Believe it or not, before Hyrule Warriors not every Zelda game had been developed by Nintendo. In fact, the Game Boy Color titles Oracle of Seasons and Oracle of Ages, were developed by teams at Capcom. Nintendo still oversaw the project and made sure the design ides fit withing Zelda, but if you felt the Oracle games were a little different that’s why. Capcom also handled much of development on the Game Boy Advance title, The Legend of Zelda: Minish Cap.
The Zelda series has built quite a fan base over the years, with players of all different ages. The franchise even inspired the actor Robin Williams to name his own daughter Zelda, after the princess. Years ago Nintendo ran an absolutely charming series of commercials featuring the two.
The Legend of Zelda is an iconic name, and one that most anyone recognizes, even if they don’t play many video games. However, the original game bore a different name in Japan, The Hyrule Fantasy: Legend of Zelda. For whatever reason, Nintendo didn’t think this name would appeal to western audiences, and rebranded it as simply The Legend of Zelda. Obviously, one name took off more than the other.
Zelda isn’t exactly a common name, and the titular character the series is named after, was based off of the most famous Zelda in history. Zelda Fitzgerald was the wife of F. Scott Fitzgerald, the author of the Great Gatsby. Miyamoto has said he wanted a name that was simultaneously mysterious, alluring, and unobtainable, in addition to just sounding cool, of course.
Tingle is one of the stranger characters the Zelda series has ever seen, being introduced as a man who wants to be a fairy in Wind Waker. Surprisingly the character is quite popular in Japan even receiving his own game, and boy does it have a name. Freshly-Picked Tingle’s Rosy Rupeeland released on the DS in 2006, and put players in Tingle’s shoes as he was trying to build a tower.
Video game franchises often contain nods or tributes to others, but this is an especially fun one from the original Final Fantasy. In the town of Elfheim, the graveston on the left reads “Here Lies Link,” a direct reference to the Zelda series. The original Japanese NES version contained this reference, as do some other versions, but not all.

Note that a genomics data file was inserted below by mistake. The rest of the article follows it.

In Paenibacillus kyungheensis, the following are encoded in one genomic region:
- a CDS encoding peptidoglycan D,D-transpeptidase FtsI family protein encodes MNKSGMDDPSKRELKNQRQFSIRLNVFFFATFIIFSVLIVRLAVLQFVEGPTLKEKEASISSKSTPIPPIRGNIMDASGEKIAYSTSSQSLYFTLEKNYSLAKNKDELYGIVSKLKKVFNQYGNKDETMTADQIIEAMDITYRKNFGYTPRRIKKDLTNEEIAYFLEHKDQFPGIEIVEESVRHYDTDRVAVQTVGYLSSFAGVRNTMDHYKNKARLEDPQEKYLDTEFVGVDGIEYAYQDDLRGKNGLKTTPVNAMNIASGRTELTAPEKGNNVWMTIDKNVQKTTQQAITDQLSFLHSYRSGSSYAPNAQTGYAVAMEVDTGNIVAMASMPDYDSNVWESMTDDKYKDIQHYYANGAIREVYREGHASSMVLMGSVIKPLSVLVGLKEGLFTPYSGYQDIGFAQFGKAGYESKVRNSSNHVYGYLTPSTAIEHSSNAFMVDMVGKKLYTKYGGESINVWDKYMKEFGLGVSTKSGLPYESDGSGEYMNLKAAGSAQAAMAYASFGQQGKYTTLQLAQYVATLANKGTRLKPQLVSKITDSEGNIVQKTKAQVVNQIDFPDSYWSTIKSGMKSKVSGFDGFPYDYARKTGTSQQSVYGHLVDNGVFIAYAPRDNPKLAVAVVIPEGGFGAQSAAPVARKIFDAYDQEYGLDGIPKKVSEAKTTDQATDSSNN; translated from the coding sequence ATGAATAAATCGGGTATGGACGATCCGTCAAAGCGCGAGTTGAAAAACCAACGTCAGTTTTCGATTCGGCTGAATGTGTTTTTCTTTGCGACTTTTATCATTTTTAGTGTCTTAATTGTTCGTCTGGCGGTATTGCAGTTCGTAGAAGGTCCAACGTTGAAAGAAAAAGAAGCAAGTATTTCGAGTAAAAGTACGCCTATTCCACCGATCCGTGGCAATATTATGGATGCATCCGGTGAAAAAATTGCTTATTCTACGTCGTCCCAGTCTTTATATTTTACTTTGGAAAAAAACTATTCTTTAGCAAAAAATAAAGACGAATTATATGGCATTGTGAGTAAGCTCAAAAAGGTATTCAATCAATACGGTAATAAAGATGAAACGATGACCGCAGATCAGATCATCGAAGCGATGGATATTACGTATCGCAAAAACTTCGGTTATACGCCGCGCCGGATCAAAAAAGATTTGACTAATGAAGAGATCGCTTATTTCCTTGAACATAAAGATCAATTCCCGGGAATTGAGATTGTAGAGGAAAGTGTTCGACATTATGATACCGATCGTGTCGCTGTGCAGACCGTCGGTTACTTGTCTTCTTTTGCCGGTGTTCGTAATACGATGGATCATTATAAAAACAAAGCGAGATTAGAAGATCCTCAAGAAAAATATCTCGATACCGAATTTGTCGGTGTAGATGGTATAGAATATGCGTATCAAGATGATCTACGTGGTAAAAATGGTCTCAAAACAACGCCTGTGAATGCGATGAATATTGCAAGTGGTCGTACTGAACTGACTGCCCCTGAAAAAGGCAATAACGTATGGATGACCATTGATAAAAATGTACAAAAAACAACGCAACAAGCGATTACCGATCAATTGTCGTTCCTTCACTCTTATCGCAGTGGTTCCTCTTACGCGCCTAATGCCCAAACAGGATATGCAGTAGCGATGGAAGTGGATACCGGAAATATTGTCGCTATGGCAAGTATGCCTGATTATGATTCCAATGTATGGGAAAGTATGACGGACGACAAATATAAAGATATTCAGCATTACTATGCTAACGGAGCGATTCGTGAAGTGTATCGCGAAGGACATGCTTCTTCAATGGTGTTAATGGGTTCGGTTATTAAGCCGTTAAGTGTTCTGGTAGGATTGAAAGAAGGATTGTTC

Nintendo games are usually rife with references to other franchises, and Zelda is no different. A Link to the Past actually contains a few Mario references, with the most prominent being pictures of Mario himself that you can find in multiple houses in Kakariko Village. You’ll also see Chain Chomps appear as enemies in multiple areas.
Sometimes inspiration comes from the most unexpected places, and that’s exactly what happened with the Game Boy title Link’s Awakening. Series creatores Takashi Tezuka and Eiji Aonuma detailed how David Lynch’s cult hit inspired with Tezuka stating, “At the time, Twin Peaks was rather popular. The drama was all about a small number of characters in a small town.”
Capcom Developed Two Zelda Games
Believe it or not, before Hyrule Warriors not every Zelda game had been developed by Nintendo. In fact, the Game Boy Color titles Oracle of Seasons and Oracle of Ages were developed by teams at Capcom. Nintendo still oversaw the project and made sure the design ideas fit within Zelda, but if you felt the Oracle games were a little different, that would be why. Capcom also handled much of the development on the Game Boy Advance title, The Legend of Zelda: Minish Cap.